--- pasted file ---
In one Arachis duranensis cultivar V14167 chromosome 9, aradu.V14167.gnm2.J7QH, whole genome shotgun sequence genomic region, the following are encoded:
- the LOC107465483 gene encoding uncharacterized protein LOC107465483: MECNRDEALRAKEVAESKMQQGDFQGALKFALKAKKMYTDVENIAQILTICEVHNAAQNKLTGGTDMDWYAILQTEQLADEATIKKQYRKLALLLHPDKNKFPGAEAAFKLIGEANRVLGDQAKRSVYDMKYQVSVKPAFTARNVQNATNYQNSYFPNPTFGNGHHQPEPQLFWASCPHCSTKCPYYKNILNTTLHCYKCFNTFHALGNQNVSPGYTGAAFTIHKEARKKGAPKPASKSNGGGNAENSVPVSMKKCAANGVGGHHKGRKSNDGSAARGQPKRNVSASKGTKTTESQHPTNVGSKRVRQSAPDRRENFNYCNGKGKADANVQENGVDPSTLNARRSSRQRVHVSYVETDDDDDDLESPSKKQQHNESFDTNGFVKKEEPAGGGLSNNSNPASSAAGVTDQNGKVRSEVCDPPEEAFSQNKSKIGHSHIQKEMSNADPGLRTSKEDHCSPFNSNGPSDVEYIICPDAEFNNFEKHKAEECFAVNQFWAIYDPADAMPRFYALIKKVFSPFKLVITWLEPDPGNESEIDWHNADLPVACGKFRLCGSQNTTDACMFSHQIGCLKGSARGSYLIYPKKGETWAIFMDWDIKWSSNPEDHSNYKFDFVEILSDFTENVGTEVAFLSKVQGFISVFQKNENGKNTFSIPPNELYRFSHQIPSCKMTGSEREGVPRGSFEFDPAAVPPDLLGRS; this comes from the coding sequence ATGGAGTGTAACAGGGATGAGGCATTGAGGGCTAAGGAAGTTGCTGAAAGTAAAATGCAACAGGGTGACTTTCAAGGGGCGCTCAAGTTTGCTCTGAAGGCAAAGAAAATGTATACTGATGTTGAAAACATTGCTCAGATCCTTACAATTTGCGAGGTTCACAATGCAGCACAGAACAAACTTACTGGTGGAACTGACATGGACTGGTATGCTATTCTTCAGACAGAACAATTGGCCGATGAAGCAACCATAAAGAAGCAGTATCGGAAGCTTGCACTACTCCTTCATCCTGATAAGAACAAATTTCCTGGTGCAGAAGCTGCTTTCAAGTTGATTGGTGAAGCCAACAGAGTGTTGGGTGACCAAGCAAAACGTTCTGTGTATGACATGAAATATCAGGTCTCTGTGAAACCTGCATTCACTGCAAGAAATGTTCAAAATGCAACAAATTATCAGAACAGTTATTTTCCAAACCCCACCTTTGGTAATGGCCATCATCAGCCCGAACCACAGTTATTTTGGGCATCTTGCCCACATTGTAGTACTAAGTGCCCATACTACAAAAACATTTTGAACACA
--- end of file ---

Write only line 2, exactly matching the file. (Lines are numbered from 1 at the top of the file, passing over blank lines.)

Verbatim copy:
- the LOC107465483 gene encoding uncharacterized protein LOC107465483: MECNRDEALRAKEVAESKMQQGDFQGALKFALKAKKMYTDVENIAQILTICEVHNAAQNKLTGGTDMDWYAILQTEQLADEATIKKQYRKLALLLHPDKNKFPGAEAAFKLIGEANRVLGDQAKRSVYDMKYQVSVKPAFTARNVQNATNYQNSYFPNPTFGNGHHQPEPQLFWASCPHCSTKCPYYKNILNTTLHCYKCFNTFHALGNQNVSPGYTGAAFTIHKEARKKGAPKPASKSNGGGNAENSVPVSMKKCAANGVGGHHKGRKSNDGSAARGQPKRNVSASKGTKTTESQHPTNVGSKRVRQSAPDRRENFNYCNGKGKADANVQENGVDPSTLNARRSSRQRVHVSYVETDDDDDDLESPSKKQQHNESFDTNGFVKKEEPAGGGLSNNSNPASSAAGVTDQNGKVRSEVCDPPEEAFSQNKSKIGHSHIQKEMSNADPGLRTSKEDHCSPFNSNGPSDVEYIICPDAEFNNFEKHKAEECFAVNQFWAIYDPADAMPRFYALIKKVFSPFKLVITWLEPDPGNESEIDWHNADLPVACGKFRLCGSQNTTDACMFSHQIGCLKGSARGSYLIYPKKGETWAIFMDWDIKWSSNPEDHSNYKFDFVEILSDFTENVGTEVAFLSKVQGFISVFQKNENGKNTFSIPPNELYRFSHQIPSCKMTGSEREGVPRGSFEFDPAAVPPDLLGRS; this comes from the coding sequence ATGGAGTGTAACAGGGATGAGGCATTGAGGGCTAAGGAAGTTGCTGAAAGTAAAATGCAACAGGGTGACTTTCAAGGGGCGCTCAAGTTTGCTCTGAAGGCAAAGAAAATGTATACTGATGTTGAAAACATTGCTCAGATCCTTACAATTTGCGAGGTTCACAATGCAGCACAGAACAAACTTACTGGTGGAACTGACATGGACTGGTATGCTATTCTTCAGACAGAACAATTGGCCGATGAAGCAACCATAAAGAAGCAGTATCGGAAGCTTGCACTACTCCTTCATCCTGATAAGAACAAATTTCCTGGTGCAGAAGCTGCTTTCAAGTTGATTGGTGAAGCCAACAGAGTGTTGGGTGACCAAGCAAAACGTTCTGTGTATGACATGAAATATCAGGTCTCTGTGAAACCTGCATTCACTGCAAGAAATGTTCAAAATGCAACAAATTATCAGAACAGTTATTTTCCAAACCCCACCTTTGGTAATGGCCATCATCAGCCCGAACCACAGTTATTTTGGGCATCTTGCCCACATTGTAGTACTAAGTGCCCATACTACAAAAACATTTTGAACACA